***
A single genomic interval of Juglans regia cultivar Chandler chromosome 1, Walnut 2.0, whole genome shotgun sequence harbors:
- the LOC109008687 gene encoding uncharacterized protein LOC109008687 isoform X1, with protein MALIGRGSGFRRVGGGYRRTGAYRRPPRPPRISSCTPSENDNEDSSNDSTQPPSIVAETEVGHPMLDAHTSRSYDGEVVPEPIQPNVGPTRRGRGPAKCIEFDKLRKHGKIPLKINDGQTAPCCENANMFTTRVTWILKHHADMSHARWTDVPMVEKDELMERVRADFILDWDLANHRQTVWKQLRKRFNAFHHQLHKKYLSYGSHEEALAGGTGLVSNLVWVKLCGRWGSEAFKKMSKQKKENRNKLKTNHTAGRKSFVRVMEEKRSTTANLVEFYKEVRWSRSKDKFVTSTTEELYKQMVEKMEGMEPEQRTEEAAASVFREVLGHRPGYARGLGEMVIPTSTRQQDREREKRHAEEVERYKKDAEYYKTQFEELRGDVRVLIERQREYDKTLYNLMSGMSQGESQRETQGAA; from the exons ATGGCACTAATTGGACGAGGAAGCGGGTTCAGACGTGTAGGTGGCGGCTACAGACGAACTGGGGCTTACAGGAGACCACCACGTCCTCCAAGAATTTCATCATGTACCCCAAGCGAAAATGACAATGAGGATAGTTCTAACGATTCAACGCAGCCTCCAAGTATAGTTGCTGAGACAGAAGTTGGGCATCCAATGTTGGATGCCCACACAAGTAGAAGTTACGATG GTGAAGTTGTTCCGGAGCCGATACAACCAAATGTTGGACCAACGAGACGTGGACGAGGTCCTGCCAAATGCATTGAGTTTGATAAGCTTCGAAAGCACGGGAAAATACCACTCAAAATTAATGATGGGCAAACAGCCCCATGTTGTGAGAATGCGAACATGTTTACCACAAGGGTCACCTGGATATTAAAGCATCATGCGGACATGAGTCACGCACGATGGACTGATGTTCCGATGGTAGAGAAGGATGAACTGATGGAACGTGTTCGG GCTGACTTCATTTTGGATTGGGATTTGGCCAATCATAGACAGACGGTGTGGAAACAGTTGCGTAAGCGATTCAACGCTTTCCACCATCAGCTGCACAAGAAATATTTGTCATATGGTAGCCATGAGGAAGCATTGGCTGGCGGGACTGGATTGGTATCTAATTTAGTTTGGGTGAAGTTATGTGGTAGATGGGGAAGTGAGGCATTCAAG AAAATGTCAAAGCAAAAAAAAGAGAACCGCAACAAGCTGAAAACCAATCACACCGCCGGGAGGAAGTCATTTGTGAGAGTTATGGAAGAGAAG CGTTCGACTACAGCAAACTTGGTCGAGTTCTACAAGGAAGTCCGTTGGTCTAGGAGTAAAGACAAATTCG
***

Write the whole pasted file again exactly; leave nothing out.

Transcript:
A single genomic interval of Juglans regia cultivar Chandler chromosome 1, Walnut 2.0, whole genome shotgun sequence harbors:
- the LOC109008687 gene encoding uncharacterized protein LOC109008687 isoform X1, with protein MALIGRGSGFRRVGGGYRRTGAYRRPPRPPRISSCTPSENDNEDSSNDSTQPPSIVAETEVGHPMLDAHTSRSYDGEVVPEPIQPNVGPTRRGRGPAKCIEFDKLRKHGKIPLKINDGQTAPCCENANMFTTRVTWILKHHADMSHARWTDVPMVEKDELMERVRADFILDWDLANHRQTVWKQLRKRFNAFHHQLHKKYLSYGSHEEALAGGTGLVSNLVWVKLCGRWGSEAFKKMSKQKKENRNKLKTNHTAGRKSFVRVMEEKRSTTANLVEFYKEVRWSRSKDKFVTSTTEELYKQMVEKMEGMEPEQRTEEAAASVFREVLGHRPGYARGLGEMVIPTSTRQQDREREKRHAEEVERYKKDAEYYKTQFEELRGDVRVLIERQREYDKTLYNLMSGMSQGESQRETQGAA; from the exons ATGGCACTAATTGGACGAGGAAGCGGGTTCAGACGTGTAGGTGGCGGCTACAGACGAACTGGGGCTTACAGGAGACCACCACGTCCTCCAAGAATTTCATCATGTACCCCAAGCGAAAATGACAATGAGGATAGTTCTAACGATTCAACGCAGCCTCCAAGTATAGTTGCTGAGACAGAAGTTGGGCATCCAATGTTGGATGCCCACACAAGTAGAAGTTACGATG GTGAAGTTGTTCCGGAGCCGATACAACCAAATGTTGGACCAACGAGACGTGGACGAGGTCCTGCCAAATGCATTGAGTTTGATAAGCTTCGAAAGCACGGGAAAATACCACTCAAAATTAATGATGGGCAAACAGCCCCATGTTGTGAGAATGCGAACATGTTTACCACAAGGGTCACCTGGATATTAAAGCATCATGCGGACATGAGTCACGCACGATGGACTGATGTTCCGATGGTAGAGAAGGATGAACTGATGGAACGTGTTCGG GCTGACTTCATTTTGGATTGGGATTTGGCCAATCATAGACAGACGGTGTGGAAACAGTTGCGTAAGCGATTCAACGCTTTCCACCATCAGCTGCACAAGAAATATTTGTCATATGGTAGCCATGAGGAAGCATTGGCTGGCGGGACTGGATTGGTATCTAATTTAGTTTGGGTGAAGTTATGTGGTAGATGGGGAAGTGAGGCATTCAAG AAAATGTCAAAGCAAAAAAAAGAGAACCGCAACAAGCTGAAAACCAATCACACCGCCGGGAGGAAGTCATTTGTGAGAGTTATGGAAGAGAAG CGTTCGACTACAGCAAACTTGGTCGAGTTCTACAAGGAAGTCCGTTGGTCTAGGAGTAAAGACAAATTCG